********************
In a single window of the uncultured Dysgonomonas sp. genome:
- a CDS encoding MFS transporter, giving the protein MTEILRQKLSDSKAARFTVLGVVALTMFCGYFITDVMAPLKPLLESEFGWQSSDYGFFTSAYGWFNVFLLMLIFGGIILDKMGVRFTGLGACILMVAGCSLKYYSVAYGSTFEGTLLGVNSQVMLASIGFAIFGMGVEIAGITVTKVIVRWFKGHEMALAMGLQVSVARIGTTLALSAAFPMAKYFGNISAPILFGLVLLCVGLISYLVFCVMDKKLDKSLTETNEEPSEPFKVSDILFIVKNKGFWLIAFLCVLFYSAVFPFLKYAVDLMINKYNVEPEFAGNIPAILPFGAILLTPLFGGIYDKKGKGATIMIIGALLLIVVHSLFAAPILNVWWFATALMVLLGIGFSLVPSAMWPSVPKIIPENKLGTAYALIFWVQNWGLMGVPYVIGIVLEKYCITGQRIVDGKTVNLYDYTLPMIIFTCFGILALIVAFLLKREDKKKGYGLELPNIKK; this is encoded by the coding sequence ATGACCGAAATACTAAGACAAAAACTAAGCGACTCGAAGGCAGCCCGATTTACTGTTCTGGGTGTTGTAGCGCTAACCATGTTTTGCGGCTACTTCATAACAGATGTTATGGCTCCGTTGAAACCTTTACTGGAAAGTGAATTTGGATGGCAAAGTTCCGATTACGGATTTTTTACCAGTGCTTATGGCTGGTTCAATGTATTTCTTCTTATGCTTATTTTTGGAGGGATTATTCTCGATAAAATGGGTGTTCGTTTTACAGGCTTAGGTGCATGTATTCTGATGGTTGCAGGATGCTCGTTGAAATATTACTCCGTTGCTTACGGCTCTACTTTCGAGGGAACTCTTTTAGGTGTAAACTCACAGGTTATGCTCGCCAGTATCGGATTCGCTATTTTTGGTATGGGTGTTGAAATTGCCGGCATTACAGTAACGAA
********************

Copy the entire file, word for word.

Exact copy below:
In a single window of the uncultured Dysgonomonas sp. genome:
- a CDS encoding MFS transporter, giving the protein MTEILRQKLSDSKAARFTVLGVVALTMFCGYFITDVMAPLKPLLESEFGWQSSDYGFFTSAYGWFNVFLLMLIFGGIILDKMGVRFTGLGACILMVAGCSLKYYSVAYGSTFEGTLLGVNSQVMLASIGFAIFGMGVEIAGITVTKVIVRWFKGHEMALAMGLQVSVARIGTTLALSAAFPMAKYFGNISAPILFGLVLLCVGLISYLVFCVMDKKLDKSLTETNEEPSEPFKVSDILFIVKNKGFWLIAFLCVLFYSAVFPFLKYAVDLMINKYNVEPEFAGNIPAILPFGAILLTPLFGGIYDKKGKGATIMIIGALLLIVVHSLFAAPILNVWWFATALMVLLGIGFSLVPSAMWPSVPKIIPENKLGTAYALIFWVQNWGLMGVPYVIGIVLEKYCITGQRIVDGKTVNLYDYTLPMIIFTCFGILALIVAFLLKREDKKKGYGLELPNIKK; this is encoded by the coding sequence ATGACCGAAATACTAAGACAAAAACTAAGCGACTCGAAGGCAGCCCGATTTACTGTTCTGGGTGTTGTAGCGCTAACCATGTTTTGCGGCTACTTCATAACAGATGTTATGGCTCCGTTGAAACCTTTACTGGAAAGTGAATTTGGATGGCAAAGTTCCGATTACGGATTTTTTACCAGTGCTTATGGCTGGTTCAATGTATTTCTTCTTATGCTTATTTTTGGAGGGATTATTCTCGATAAAATGGGTGTTCGTTTTACAGGCTTAGGTGCATGTATTCTGATGGTTGCAGGATGCTCGTTGAAATATTACTCCGTTGCTTACGGCTCTACTTTCGAGGGAACTCTTTTAGGTGTAAACTCACAGGTTATGCTCGCCAGTATCGGATTCGCTATTTTTGGTATGGGTGTTGAAATTGCCGGCATTACAGTAACGAA